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Do-It-Yourself Tax Software: Is the ‘Ease’ Worth The Risk?

July 14, 2016

Did you file your own taxes this year using online software? You could have inadvertently cut yourself out of a bigger refund—Learn more.

Do-it-Yourself tax software has gained popularity in recent years, but its alleged ease and simplicity comes with its share of headaches, too. Oftentimes, those who prepare and file their own taxes find themselves calling on tax professionals to fix their returns, making self-filing rather pointless in many cases. Not to mention, one self-filing software system recently suffered a slew of fraudulent return preparations, which has caused many to reconsider this seemingly “easy” alternative to traditional tax preparation.

What’s the problem?

The primary issues with tax filing and preparation software are:

  • The software may not adequately report tax liabilities, nor comply with tax laws. What this results in, then, is costly penalties, lost refunds and more time spent with a tax preparer to fix filing errors.
  • The online self-filer often relies on DIY software to do the impossible, in other words, apply the extensive amount of tax law to his/her individual situation.

In many cases, taxpayers using self-filing software could end up with smaller refunds than those gained from hiring a storefront tax preparer or a tax accountant.

Picture this—In a recent case one family’s refund amounts differed when using a storefront tax preparer or tax accountant vs. a do it yourself program. The highest refund gained was a result of the returns prepared by the tax accountant.

Why the difference, you might ask?

Using the DIY software, the family overlooked a key item which the accountant found in his research. The family more than doubled their refund amount as a result.

Which method of tax preparation most effectively prevents fraud?

Though some have argued that filing online will guarantee fewer errors, quicker returns, and more thorough tax analyses, these programs have had issues safeguarding against fraud and identity theft. In 2015, a popular online tax preparation software system was reportedly hacked, leading to many fraudulently filed returns. In these cases, taxpayers had no knowledge of the hacks. Once they were enlightened of the fraudulent activity under their names, the victims had to manually file their returns, file police reports (in some cases), and monitor their credit reports to pinpoint any other signs that their information had been stolen.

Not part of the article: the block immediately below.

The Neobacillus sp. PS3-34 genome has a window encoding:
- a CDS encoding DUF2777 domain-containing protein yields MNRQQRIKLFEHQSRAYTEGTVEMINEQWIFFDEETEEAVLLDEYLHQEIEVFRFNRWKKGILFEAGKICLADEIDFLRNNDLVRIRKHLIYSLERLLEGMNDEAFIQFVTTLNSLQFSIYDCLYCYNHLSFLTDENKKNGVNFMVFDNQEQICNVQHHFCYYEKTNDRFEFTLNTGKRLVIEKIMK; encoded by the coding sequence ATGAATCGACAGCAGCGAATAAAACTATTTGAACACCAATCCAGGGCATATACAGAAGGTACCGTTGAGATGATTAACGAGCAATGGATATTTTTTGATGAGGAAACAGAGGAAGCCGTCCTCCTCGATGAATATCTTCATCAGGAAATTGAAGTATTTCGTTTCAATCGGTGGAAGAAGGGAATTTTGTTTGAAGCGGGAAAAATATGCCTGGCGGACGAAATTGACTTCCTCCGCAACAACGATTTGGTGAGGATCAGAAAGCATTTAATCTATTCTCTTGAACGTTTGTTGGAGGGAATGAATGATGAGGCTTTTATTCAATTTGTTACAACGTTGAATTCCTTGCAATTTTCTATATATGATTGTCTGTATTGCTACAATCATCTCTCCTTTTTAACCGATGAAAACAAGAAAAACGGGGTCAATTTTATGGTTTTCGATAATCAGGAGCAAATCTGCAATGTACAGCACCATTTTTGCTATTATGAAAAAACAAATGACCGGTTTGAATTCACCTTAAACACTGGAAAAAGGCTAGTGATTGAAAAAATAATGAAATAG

However, fraudsters have been able to hack manually filed returns as well, leading individuals in the same path as online victims, which indicates that there really is no surefire way to prevent fraud. Unfortunately, hiring a tax preparer will not guarantee your safety against fraud, but it could be more effective than online filing. For this reason, it is crucial to make sure that your tax preparer is adept in his/her tax knowledge, has good reviews, and takes his/her time with your return(s).

Best practices

In light of this information, we recommend that you hire a tax professional for your tax preparation needs—however, if you are confident enough to file your own returns, make sure you:

  • Give yourself enough time to complete them. Experts advise that you prepare your taxes in full, and then set them aside for several days before filing. This will give you time to look over your previous filings and check if you have forgotten to include any expenses on your current form(s). Remember that you and you alone will be accountable for any errors on your self-filed return(s).
  • Enlist the help of professionals if you have complex returns, the IRS recommends- Some software programs have a somewhat limited scope when it comes to preparing returns beyond 1040s. Also, some IRS forms are not available online—only paper. The IRS has compiled a handy list of all forms available online, and those that are only available in physical copies.
  • Have updated antivirus software on your computer. When sending your personal information online, unfortunately, there’s always a slight risk of fraud or identity theft.

Don’t jump to e-file simply to get your refund faster; this has its advantages, of course, but it’s better to wait a bit longer for a bigger refund, than to receive an incorrect, smaller refund in a quicker manner.

Contact us for guidance on tax filing for next year.

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